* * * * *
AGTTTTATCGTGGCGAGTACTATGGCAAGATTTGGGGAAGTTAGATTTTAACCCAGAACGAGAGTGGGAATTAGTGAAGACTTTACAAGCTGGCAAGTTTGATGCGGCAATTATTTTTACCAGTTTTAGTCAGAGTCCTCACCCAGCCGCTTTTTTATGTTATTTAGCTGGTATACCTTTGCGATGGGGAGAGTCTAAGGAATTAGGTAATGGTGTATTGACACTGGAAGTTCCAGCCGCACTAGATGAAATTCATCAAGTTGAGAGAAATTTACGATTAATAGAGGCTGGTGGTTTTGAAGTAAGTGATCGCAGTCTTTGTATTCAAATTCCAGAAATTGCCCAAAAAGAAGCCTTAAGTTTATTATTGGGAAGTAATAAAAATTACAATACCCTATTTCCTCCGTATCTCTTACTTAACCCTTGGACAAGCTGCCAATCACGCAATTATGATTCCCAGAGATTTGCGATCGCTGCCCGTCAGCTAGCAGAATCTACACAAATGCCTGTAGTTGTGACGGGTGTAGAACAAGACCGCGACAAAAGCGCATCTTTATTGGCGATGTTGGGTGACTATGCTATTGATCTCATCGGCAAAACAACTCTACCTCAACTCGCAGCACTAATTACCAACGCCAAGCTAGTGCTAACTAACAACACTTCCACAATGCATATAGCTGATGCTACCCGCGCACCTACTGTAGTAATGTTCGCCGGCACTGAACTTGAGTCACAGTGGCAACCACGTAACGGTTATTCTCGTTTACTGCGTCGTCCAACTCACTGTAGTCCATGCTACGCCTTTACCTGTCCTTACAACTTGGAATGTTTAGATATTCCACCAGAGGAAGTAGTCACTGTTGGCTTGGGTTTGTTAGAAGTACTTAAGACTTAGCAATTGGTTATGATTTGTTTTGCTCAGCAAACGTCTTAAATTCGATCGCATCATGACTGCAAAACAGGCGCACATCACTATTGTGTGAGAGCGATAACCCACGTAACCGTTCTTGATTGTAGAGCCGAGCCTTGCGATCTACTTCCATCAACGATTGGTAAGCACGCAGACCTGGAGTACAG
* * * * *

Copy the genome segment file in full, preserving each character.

AGTTTTATCGTGGCGAGTACTATGGCAAGATTTGGGGAAGTTAGATTTTAACCCAGAACGAGAGTGGGAATTAGTGAAGACTTTACAAGCTGGCAAGTTTGATGCGGCAATTATTTTTACCAGTTTTAGTCAGAGTCCTCACCCAGCCGCTTTTTTATGTTATTTAGCTGGTATACCTTTGCGATGGGGAGAGTCTAAGGAATTAGGTAATGGTGTATTGACACTGGAAGTTCCAGCCGCACTAGATGAAATTCATCAAGTTGAGAGAAATTTACGATTAATAGAGGCTGGTGGTTTTGAAGTAAGTGATCGCAGTCTTTGTATTCAAATTCCAGAAATTGCCCAAAAAGAAGCCTTAAGTTTATTATTGGGAAGTAATAAAAATTACAATACCCTATTTCCTCCGTATCTCTTACTTAACCCTTGGACAAGCTGCCAATCACGCAATTATGATTCCCAGAGATTTGCGATCGCTGCCCGTCAGCTAGCAGAATCTACACAAATGCCTGTAGTTGTGACGGGTGTAGAACAAGACCGCGACAAAAGCGCATCTTTATTGGCGATGTTGGGTGACTATGCTATTGATCTCATCGGCAAAACAACTCTACCTCAACTCGCAGCACTAATTACCAACGCCAAGCTAGTGCTAACTAACAACACTTCCACAATGCATATAGCTGATGCTACCCGCGCACCTACTGTAGTAATGTTCGCCGGCACTGAACTTGAGTCACAGTGGCAACCACGTAACGGTTATTCTCGTTTACTGCGTCGTCCAACTCACTGTAGTCCATGCTACGCCTTTACCTGTCCTTACAACTTGGAATGTTTAGATATTCCACCAGAGGAAGTAGTCACTGTTGGCTTGGGTTTGTTAGAAGTACTTAAGACTTAGCAATTGGTTATGATTTGTTTTGCTCAGCAAACGTCTTAAATTCGATCGCATCATGACTGCAAAACAGGCGCACATCACTATTGTGTGAGAGCGATAACCCACGTAACCGTTCTTGATTGTAGAGCCGAGCCTTGCGATCTACTTCCATCAACGATTGGTAAGCACGCAGACCTGGAGTACAG